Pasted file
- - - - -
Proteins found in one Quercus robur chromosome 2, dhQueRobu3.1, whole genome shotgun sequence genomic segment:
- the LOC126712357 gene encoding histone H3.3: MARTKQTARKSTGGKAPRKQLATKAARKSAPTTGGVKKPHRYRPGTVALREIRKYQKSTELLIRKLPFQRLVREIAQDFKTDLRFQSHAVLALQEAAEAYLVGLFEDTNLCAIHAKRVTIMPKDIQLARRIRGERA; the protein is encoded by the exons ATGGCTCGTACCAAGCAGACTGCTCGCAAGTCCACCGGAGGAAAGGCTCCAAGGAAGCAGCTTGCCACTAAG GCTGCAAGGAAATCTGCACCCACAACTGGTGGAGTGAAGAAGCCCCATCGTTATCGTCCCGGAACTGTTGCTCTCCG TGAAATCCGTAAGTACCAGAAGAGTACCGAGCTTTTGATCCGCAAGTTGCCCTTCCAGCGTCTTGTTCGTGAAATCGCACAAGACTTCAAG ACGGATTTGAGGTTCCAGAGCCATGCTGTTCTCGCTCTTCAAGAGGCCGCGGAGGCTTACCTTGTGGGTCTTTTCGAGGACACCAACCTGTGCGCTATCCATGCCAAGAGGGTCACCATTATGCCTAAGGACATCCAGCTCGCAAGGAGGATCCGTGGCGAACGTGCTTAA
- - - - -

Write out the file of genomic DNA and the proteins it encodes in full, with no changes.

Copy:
Proteins found in one Quercus robur chromosome 2, dhQueRobu3.1, whole genome shotgun sequence genomic segment:
- the LOC126712357 gene encoding histone H3.3: MARTKQTARKSTGGKAPRKQLATKAARKSAPTTGGVKKPHRYRPGTVALREIRKYQKSTELLIRKLPFQRLVREIAQDFKTDLRFQSHAVLALQEAAEAYLVGLFEDTNLCAIHAKRVTIMPKDIQLARRIRGERA; the protein is encoded by the exons ATGGCTCGTACCAAGCAGACTGCTCGCAAGTCCACCGGAGGAAAGGCTCCAAGGAAGCAGCTTGCCACTAAG GCTGCAAGGAAATCTGCACCCACAACTGGTGGAGTGAAGAAGCCCCATCGTTATCGTCCCGGAACTGTTGCTCTCCG TGAAATCCGTAAGTACCAGAAGAGTACCGAGCTTTTGATCCGCAAGTTGCCCTTCCAGCGTCTTGTTCGTGAAATCGCACAAGACTTCAAG ACGGATTTGAGGTTCCAGAGCCATGCTGTTCTCGCTCTTCAAGAGGCCGCGGAGGCTTACCTTGTGGGTCTTTTCGAGGACACCAACCTGTGCGCTATCCATGCCAAGAGGGTCACCATTATGCCTAAGGACATCCAGCTCGCAAGGAGGATCCGTGGCGAACGTGCTTAA